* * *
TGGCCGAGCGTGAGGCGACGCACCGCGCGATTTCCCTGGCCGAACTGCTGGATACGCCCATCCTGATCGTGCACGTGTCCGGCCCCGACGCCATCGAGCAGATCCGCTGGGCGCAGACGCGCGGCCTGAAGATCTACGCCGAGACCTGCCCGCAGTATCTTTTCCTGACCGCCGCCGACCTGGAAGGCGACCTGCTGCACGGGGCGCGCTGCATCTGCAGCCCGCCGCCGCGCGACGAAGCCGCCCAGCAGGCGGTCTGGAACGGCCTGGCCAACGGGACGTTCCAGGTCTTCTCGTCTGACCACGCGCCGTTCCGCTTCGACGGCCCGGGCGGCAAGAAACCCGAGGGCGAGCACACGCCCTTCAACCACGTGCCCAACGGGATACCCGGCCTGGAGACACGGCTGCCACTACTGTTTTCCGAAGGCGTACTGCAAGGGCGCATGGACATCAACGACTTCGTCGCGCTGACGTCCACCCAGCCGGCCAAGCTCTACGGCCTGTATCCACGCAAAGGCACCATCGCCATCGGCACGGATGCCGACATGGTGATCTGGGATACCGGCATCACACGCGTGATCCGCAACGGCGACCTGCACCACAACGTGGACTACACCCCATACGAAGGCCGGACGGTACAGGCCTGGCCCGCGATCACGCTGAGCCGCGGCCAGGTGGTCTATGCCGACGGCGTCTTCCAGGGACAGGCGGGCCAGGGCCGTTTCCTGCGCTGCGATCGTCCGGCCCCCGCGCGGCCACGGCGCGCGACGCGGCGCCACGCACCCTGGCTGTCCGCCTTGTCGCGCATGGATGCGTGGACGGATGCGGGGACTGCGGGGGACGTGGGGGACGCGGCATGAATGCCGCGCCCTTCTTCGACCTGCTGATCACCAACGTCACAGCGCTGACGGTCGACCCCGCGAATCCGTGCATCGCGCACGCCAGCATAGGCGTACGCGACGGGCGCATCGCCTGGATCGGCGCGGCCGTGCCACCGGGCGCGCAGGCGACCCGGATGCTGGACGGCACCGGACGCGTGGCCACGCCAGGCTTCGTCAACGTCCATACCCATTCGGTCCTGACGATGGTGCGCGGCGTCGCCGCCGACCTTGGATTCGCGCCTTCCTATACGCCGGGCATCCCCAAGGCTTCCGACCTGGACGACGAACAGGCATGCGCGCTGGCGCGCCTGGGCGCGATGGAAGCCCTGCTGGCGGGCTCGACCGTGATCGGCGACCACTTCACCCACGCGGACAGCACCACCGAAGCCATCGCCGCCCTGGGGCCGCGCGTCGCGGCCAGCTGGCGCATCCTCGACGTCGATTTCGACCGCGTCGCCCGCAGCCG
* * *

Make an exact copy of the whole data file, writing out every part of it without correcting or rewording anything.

TGGCCGAGCGTGAGGCGACGCACCGCGCGATTTCCCTGGCCGAACTGCTGGATACGCCCATCCTGATCGTGCACGTGTCCGGCCCCGACGCCATCGAGCAGATCCGCTGGGCGCAGACGCGCGGCCTGAAGATCTACGCCGAGACCTGCCCGCAGTATCTTTTCCTGACCGCCGCCGACCTGGAAGGCGACCTGCTGCACGGGGCGCGCTGCATCTGCAGCCCGCCGCCGCGCGACGAAGCCGCCCAGCAGGCGGTCTGGAACGGCCTGGCCAACGGGACGTTCCAGGTCTTCTCGTCTGACCACGCGCCGTTCCGCTTCGACGGCCCGGGCGGCAAGAAACCCGAGGGCGAGCACACGCCCTTCAACCACGTGCCCAACGGGATACCCGGCCTGGAGACACGGCTGCCACTACTGTTTTCCGAAGGCGTACTGCAAGGGCGCATGGACATCAACGACTTCGTCGCGCTGACGTCCACCCAGCCGGCCAAGCTCTACGGCCTGTATCCACGCAAAGGCACCATCGCCATCGGCACGGATGCCGACATGGTGATCTGGGATACCGGCATCACACGCGTGATCCGCAACGGCGACCTGCACCACAACGTGGACTACACCCCATACGAAGGCCGGACGGTACAGGCCTGGCCCGCGATCACGCTGAGCCGCGGCCAGGTGGTCTATGCCGACGGCGTCTTCCAGGGACAGGCGGGCCAGGGCCGTTTCCTGCGCTGCGATCGTCCGGCCCCCGCGCGGCCACGGCGCGCGACGCGGCGCCACGCACCCTGGCTGTCCGCCTTGTCGCGCATGGATGCGTGGACGGATGCGGGGACTGCGGGGGACGTGGGGGACGCGGCATGAATGCCGCGCCCTTCTTCGACCTGCTGATCACCAACGTCACAGCGCTGACGGTCGACCCCGCGAATCCGTGCATCGCGCACGCCAGCATAGGCGTACGCGACGGGCGCATCGCCTGGATCGGCGCGGCCGTGCCACCGGGCGCGCAGGCGACCCGGATGCTGGACGGCACCGGACGCGTGGCCACGCCAGGCTTCGTCAACGTCCATACCCATTCGGTCCTGACGATGGTGCGCGGCGTCGCCGCCGACCTTGGATTCGCGCCTTCCTATACGCCGGGCATCCCCAAGGCTTCCGACCTGGACGACGAACAGGCATGCGCGCTGGCGCGCCTGGGCGCGATGGAAGCCCTGCTGGCGGGCTCGACCGTGATCGGCGACCACTTCACCCACGCGGACAGCACCACCGAAGCCATCGCCGCCCTGGGGCCGCGCGTCGCGGCCAGCTGGCGCATCCTCGACGTCGATTTCGACCGCGTCGCCCGCAGCCG